• Sat
  • Nov 29, 2014
  • Updated: 5:48pm

Building on the biofuel sector's healthy start

PUBLISHED : Monday, 26 May, 2008, 12:00am
UPDATED : Monday, 26 May, 2008, 12:00am

The city's first licensed bio-diesel plant is less than a year old, but other operators are already planning to set up operations here. InvestHK says bio-diesel companies from North America and the mainland have also shown interest. As a base for model biofuel plants, Hong Kong is seen as attractive by some players in the booming sector .

Given all the red tape involved in entering the industry here, this is an encouraging development. That is because it could take two years or more before companies secure the environmental, fire safety and building licences for their plants to begin recycling, and at least that long again before they show a return on their investment. It is to be hoped that the latest proposals will come to fruition.

Biofuel, being renewable energy, mitigates climate change by cutting greenhouse gas emissions. It shows the value of recycling, which the government encourages. In its first eight months, the existing operator produced 76,000 litres of bio-diesel from 80,000 litres of used cooking oil, and sold it all for use in construction industry power generators. Hong Kong has a long way to go before recycling and the use of biofuel in engines matches what has been achieved overseas, but that is a start.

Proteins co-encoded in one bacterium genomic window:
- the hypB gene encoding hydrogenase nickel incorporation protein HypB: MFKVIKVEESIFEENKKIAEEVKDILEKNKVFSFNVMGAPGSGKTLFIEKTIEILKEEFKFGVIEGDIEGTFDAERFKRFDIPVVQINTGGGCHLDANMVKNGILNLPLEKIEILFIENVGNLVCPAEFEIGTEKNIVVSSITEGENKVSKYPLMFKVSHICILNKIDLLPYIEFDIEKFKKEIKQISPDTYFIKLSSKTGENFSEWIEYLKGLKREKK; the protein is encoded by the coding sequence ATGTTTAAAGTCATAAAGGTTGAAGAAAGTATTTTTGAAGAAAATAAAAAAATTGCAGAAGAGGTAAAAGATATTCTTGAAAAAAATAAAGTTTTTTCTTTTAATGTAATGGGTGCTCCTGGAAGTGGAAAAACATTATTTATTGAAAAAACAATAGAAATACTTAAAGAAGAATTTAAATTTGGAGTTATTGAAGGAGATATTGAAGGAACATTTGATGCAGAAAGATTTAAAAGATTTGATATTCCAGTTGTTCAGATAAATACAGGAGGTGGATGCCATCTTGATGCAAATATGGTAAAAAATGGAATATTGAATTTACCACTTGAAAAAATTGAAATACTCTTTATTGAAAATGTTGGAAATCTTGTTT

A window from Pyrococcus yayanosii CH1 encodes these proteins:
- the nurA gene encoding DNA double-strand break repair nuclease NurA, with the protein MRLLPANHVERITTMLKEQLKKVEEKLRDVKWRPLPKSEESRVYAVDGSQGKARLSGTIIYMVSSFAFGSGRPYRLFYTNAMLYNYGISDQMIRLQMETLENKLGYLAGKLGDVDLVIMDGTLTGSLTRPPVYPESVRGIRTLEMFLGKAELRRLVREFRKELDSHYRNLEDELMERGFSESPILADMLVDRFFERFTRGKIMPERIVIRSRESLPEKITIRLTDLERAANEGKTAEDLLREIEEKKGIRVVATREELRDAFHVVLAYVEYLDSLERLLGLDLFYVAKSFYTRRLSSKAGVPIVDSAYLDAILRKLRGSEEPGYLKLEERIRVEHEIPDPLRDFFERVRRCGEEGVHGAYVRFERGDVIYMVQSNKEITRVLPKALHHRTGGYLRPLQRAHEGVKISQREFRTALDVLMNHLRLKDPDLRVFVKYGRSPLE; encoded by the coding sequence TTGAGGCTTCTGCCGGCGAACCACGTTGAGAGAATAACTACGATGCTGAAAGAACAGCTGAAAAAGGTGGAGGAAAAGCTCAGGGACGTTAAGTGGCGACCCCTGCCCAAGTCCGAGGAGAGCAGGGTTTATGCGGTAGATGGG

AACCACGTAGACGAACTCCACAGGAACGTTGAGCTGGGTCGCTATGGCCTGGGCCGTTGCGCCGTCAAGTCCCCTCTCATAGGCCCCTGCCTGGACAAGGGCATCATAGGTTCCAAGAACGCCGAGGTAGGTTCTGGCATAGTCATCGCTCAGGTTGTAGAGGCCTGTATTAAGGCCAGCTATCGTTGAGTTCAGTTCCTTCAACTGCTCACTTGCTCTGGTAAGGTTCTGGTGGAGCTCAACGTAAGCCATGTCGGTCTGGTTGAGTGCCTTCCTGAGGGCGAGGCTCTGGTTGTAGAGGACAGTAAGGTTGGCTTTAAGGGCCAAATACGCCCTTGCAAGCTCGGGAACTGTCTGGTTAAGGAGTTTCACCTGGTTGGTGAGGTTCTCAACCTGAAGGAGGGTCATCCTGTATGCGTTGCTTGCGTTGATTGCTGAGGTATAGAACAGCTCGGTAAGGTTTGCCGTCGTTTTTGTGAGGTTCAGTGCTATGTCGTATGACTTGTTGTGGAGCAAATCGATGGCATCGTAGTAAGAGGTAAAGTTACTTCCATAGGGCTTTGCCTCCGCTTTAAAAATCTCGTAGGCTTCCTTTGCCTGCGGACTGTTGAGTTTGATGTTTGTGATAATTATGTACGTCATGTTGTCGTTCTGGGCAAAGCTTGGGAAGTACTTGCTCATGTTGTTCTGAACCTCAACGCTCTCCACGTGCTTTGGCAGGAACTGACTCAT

The ultimate success of such ventures, however worthy, has to depend on the quality of their products and market forces. There would have to be a compelling argument for any form of subsidy. There is, however, a case to be made for the government to be more flexible in helping green industries like recycling get off the ground. Governments elsewhere have found ways to help them. Singapore's, for example, has a unit that helps fast-track them. Others have found that voluntary schemes like the ones in place here have had to be made compulsory to achieve a change in community mindset.

In the long run, Hong Kong must collaborate with the mainland to enable such industries to develop the scale and standards necessary to deliver the desired environmental benefits. That could involve the transport of waste materials across the border - a problematical issue, but one that can be solved with Guangdong authorities if there is political will on both sides.

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